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I have been invited to a face-to-face interview at a company. Before going, I am "obliged" to sign an NDA. This is the private sector and an entertainment company.

Why on Earth would I go into such a legal contract when I have no working relationship with a company?

If they are uncertain about the information they divulge during a job interview, does not that tell unpleasant tales of their organizational and "hush hush" structure?

I have never encountered this before and would like to hear your input.

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    Hopefully you aren't "obliged" to attend to that job interview. – john Aug 13 at 9:45
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    Suppose, for example, that this company is Disney and they want to hire you as an animator for movies. Maybe they want to show you their ideas for their latest film and they don't want the plot leaked yet. I wouldn't consider this "hush hush" structure to be "unpleasant". – James Aug 13 at 11:26
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    Most often, this is because they consider that their trick interview questions are the best trick interview questions in the industry. If you tell others that they use Fizz-Buzz then their whole hiring strategy is ruined. It is unlikely you will learn anything of business value in the interview. – emory Aug 13 at 19:08
  • An animation company that would show ideas for their latest film to a job applicant - On their first on-location interview? Then I would humbly suggest that the animation company fires the person who mentioned a word about the (business) ideas for the next film/animation. – PdC Aug 13 at 20:02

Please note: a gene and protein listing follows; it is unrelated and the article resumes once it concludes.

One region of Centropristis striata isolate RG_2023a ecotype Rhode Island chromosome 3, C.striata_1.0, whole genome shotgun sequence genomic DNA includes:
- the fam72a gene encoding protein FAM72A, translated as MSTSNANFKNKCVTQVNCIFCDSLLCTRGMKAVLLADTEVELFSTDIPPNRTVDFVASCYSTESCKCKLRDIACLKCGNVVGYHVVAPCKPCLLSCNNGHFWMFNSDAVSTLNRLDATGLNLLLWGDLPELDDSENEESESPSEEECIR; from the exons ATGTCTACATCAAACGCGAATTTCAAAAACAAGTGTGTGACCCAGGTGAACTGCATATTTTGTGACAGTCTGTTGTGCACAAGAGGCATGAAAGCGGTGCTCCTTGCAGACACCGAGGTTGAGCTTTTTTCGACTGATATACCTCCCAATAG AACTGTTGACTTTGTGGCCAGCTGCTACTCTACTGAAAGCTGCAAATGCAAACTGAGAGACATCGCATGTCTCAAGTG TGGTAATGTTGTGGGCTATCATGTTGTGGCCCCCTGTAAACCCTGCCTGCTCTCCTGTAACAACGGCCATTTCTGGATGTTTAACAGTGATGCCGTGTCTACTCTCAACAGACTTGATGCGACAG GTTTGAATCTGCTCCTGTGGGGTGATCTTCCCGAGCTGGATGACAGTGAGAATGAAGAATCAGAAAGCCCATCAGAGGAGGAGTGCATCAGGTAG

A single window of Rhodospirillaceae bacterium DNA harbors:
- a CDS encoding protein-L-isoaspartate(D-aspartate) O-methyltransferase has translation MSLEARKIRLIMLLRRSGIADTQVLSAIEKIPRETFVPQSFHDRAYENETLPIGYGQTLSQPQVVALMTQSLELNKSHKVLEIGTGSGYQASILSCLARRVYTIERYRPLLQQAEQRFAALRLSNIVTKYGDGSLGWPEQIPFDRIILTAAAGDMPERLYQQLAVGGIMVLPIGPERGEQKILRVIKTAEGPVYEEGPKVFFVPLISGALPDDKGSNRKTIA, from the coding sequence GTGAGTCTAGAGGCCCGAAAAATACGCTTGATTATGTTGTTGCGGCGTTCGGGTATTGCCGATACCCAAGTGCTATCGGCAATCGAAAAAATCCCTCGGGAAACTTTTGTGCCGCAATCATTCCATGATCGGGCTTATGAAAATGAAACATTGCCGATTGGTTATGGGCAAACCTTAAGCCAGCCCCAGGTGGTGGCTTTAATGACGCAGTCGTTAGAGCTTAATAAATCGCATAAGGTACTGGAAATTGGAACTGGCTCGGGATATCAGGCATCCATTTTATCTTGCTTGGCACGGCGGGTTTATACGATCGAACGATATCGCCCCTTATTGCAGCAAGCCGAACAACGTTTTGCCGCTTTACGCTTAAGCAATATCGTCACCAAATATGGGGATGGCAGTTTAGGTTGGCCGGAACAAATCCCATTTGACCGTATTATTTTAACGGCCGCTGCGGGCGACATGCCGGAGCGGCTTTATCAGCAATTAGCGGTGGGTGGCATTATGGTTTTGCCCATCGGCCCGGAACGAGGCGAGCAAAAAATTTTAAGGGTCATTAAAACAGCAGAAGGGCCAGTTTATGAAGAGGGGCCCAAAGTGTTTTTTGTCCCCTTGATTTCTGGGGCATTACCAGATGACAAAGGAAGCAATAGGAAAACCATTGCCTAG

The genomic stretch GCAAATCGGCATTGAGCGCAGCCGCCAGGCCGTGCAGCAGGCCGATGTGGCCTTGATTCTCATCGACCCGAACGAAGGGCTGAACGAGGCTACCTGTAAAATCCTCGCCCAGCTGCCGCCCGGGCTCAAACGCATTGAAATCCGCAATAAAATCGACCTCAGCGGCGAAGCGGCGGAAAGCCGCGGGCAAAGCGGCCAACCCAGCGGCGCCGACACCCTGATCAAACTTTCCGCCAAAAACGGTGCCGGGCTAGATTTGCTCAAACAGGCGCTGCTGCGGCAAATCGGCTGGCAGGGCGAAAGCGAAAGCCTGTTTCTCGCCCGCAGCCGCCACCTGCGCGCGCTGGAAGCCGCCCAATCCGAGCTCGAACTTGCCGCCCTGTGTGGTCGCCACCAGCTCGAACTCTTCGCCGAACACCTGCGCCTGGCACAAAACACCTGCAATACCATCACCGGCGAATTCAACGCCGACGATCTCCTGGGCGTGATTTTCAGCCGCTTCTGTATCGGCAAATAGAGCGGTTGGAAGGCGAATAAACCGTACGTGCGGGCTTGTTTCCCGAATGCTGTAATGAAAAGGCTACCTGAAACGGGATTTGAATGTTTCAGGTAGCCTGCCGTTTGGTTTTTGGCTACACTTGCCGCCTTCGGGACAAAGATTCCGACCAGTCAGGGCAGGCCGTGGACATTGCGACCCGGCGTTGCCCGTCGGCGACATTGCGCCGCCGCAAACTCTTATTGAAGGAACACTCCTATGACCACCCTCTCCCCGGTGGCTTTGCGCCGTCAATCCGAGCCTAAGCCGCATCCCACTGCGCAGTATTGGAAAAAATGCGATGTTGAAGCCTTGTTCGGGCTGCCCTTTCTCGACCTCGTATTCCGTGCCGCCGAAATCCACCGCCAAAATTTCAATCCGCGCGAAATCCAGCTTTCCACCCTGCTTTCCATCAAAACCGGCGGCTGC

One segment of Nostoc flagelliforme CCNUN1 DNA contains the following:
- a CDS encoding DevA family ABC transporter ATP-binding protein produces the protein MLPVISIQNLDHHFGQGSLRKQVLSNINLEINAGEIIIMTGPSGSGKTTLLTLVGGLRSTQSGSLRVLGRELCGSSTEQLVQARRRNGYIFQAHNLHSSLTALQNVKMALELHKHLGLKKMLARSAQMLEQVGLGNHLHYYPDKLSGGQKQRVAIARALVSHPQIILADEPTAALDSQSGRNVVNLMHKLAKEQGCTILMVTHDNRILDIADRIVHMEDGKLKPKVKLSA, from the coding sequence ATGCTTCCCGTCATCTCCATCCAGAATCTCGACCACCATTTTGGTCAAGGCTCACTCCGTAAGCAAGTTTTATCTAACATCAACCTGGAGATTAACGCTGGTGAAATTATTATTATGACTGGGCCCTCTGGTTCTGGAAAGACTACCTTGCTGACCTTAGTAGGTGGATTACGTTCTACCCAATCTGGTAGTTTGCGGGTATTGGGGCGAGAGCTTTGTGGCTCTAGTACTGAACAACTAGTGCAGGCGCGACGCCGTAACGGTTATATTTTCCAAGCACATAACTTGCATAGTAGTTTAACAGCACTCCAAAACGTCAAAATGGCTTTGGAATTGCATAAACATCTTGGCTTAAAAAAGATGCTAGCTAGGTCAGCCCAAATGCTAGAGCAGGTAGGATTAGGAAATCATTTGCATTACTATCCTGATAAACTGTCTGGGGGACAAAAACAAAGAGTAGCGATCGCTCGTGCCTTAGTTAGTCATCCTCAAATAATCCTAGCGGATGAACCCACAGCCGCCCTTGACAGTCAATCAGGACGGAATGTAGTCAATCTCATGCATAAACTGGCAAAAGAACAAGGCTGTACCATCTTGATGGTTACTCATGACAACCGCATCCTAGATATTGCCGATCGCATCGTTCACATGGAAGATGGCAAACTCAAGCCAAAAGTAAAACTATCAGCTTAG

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The company is placing a condition on offering you an interview, namely that you agree in writing not to use or divulge any information you may learn during the interview process. Legally speaking, this is no different from insisting that you must pay your own expenses of attending; if you feel it is an unreasonable condition, you should decline the interview, which will save you from working for a company with 'unpleasant tales of their organizational structure' and the company from interviewing somebody who does not share their view of how much secrecy is necessary.

If you do decline, you are of course free to post your experience and views of the company publicly; you will not have any possibly confidential information to share.

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Nobody forces you to go to the interview. Asking you to sign an NDA before entering their premises is totally legal and can be very reasonable. If you are hired to work on a new product, that competitors would love to hear about, an NDA for the interview would be expected.

If you asked on workplace.stackexchange I’d recommend to apply elsewhere. Here I’ll say “totally legal”.

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